Brown leaves on trees and shrubs can be indicators of leaf scorch. Leaf scorch occurs during hot weather when the rate of water uptake by roots is exceeded by the rate of water loss from leaves. Plants respond to rapid water loss by willingly letting some leaves die back so that water intake equals the amount of water loss. Not all trees have the same level of leaf dieback—it varies from tree to tree, by circumstance and by species.
Watering if the soil is dry makes sense but watering a whole lot more does not. This is because constantly soggy soil doesn’t force plant roots to take in water faster. Worse, constantly soggy soil causes root dieback, compromising water uptake even more.
There are things humans do that can make leaf scorch worse—excavating soil/adding soil around roots, using lawn herbicides containing dicamba around trees and shrubs, and adding rock mulch around the base of plants, to name a few. In these cases, leaf scorch will be an ongoing problem.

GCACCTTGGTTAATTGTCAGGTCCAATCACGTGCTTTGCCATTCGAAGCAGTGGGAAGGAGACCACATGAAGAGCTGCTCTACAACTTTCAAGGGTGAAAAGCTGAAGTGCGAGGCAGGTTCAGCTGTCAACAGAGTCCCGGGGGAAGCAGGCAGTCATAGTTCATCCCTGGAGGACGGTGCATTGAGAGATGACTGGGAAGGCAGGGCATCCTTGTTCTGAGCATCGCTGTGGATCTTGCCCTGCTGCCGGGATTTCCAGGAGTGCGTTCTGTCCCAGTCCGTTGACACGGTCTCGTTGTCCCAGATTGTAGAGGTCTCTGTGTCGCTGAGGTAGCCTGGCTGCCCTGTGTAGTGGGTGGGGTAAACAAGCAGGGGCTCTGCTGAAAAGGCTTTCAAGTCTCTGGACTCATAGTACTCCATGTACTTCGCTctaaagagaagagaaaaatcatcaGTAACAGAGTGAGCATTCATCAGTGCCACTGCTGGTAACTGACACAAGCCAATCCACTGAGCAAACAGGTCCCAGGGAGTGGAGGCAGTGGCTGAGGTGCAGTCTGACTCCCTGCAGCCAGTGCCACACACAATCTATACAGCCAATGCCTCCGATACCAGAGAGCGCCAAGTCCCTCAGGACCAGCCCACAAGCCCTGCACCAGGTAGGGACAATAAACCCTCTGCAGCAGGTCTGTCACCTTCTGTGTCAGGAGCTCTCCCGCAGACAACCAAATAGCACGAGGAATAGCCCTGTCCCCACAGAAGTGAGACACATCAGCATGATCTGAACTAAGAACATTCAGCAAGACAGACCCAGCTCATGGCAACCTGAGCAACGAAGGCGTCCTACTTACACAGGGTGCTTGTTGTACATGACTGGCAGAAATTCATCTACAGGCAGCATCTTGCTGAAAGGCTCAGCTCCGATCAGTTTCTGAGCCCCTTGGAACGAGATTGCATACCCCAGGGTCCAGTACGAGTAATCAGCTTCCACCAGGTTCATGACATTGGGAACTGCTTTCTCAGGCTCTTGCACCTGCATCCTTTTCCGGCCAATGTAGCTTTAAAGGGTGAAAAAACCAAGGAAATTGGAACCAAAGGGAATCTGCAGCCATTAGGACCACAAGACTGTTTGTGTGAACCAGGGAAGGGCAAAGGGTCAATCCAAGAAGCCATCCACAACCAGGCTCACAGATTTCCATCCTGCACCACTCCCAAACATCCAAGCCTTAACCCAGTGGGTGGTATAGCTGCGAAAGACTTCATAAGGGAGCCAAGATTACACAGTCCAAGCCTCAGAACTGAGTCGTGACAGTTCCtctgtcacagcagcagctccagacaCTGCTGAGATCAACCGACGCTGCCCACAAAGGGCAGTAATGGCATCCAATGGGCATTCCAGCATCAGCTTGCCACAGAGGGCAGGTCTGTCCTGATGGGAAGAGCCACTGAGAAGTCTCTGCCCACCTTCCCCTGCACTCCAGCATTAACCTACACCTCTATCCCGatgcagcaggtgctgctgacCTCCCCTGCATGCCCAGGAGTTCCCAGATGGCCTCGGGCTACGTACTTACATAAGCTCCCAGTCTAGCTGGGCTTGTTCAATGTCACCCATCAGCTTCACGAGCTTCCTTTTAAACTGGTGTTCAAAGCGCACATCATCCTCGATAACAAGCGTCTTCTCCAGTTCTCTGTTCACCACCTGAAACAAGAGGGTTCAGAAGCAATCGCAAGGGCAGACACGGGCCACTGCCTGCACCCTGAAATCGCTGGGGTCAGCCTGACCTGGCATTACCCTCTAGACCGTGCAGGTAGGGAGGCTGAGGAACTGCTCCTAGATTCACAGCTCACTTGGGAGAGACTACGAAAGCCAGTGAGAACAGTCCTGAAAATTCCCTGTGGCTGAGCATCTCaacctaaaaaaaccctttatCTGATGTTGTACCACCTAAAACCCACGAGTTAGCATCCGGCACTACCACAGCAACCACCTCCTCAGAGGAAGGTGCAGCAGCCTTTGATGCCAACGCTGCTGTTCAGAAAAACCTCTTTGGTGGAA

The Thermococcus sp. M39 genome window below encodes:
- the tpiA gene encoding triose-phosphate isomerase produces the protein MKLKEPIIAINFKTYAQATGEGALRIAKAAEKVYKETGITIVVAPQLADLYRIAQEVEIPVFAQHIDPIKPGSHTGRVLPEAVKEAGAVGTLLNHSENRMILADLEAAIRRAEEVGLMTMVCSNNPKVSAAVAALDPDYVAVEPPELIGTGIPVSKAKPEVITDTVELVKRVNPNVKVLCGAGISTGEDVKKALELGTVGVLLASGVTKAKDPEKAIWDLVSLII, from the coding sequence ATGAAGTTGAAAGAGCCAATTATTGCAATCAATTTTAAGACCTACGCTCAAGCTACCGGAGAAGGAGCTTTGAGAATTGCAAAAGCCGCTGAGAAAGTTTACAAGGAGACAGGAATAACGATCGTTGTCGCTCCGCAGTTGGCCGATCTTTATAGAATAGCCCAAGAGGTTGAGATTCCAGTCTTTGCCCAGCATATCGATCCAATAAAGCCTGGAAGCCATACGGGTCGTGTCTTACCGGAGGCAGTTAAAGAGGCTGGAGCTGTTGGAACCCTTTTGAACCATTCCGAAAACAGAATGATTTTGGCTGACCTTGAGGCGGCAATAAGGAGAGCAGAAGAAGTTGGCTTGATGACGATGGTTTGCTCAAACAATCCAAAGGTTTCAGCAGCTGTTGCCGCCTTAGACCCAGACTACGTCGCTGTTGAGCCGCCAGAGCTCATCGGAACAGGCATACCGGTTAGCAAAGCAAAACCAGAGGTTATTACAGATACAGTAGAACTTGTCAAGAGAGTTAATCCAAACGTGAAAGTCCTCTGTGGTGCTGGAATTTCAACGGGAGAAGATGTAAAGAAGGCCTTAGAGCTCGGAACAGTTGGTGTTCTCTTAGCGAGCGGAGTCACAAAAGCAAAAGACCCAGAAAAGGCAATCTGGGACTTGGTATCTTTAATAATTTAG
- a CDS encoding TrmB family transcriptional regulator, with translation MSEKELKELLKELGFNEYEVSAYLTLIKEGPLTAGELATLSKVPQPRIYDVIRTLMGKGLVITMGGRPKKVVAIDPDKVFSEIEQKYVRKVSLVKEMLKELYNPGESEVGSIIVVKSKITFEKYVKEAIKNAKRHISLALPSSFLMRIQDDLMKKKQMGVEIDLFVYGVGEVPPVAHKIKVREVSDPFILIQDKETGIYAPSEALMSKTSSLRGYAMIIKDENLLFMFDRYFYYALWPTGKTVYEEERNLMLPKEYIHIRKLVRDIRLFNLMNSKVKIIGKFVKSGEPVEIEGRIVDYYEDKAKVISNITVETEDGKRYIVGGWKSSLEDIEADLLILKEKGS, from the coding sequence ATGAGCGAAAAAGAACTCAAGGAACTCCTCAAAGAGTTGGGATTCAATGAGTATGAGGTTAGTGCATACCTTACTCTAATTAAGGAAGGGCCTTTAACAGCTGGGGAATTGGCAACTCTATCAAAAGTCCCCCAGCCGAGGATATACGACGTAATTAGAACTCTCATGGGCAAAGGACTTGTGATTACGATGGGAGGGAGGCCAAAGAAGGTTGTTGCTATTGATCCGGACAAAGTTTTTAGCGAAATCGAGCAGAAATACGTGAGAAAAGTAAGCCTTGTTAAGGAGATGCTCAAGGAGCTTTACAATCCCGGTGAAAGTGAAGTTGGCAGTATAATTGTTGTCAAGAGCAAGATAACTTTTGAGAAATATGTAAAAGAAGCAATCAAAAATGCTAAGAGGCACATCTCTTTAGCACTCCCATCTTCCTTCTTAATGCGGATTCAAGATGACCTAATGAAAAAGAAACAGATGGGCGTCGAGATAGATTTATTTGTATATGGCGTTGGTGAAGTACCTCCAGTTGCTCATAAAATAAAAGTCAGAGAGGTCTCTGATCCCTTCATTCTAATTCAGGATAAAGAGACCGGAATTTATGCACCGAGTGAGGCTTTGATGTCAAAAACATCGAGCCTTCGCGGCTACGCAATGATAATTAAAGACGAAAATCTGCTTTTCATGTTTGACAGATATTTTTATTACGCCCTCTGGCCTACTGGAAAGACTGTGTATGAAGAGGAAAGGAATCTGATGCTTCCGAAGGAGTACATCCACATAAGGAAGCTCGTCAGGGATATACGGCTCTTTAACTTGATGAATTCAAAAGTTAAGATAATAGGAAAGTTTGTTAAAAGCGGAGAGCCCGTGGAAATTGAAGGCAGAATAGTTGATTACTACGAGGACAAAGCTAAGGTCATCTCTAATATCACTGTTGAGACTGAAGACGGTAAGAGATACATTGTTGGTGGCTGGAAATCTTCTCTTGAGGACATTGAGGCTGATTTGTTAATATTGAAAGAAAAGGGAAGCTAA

While there is nothing that can be done to induce browned leaves to regain their health, there are some things that will gain ground on good tree health. Water when there is an absence of rainfall by irrigating with 1 inch of water per week, applied all in one application. Remove rock mulch and landscaping fabric, replacing it with 2-3 inches of wood chips or shredded bark. Refrain from fertilizing trees and shrubs because fertilizers contain nutrients as salts that can make scorch worse.
Leaf scorch is hardest on small and newly-planted trees. In these instances, trees need every leaf they have to help with establishment. For older and well-established trees, occasional leaf scorch does not cause any long term stress.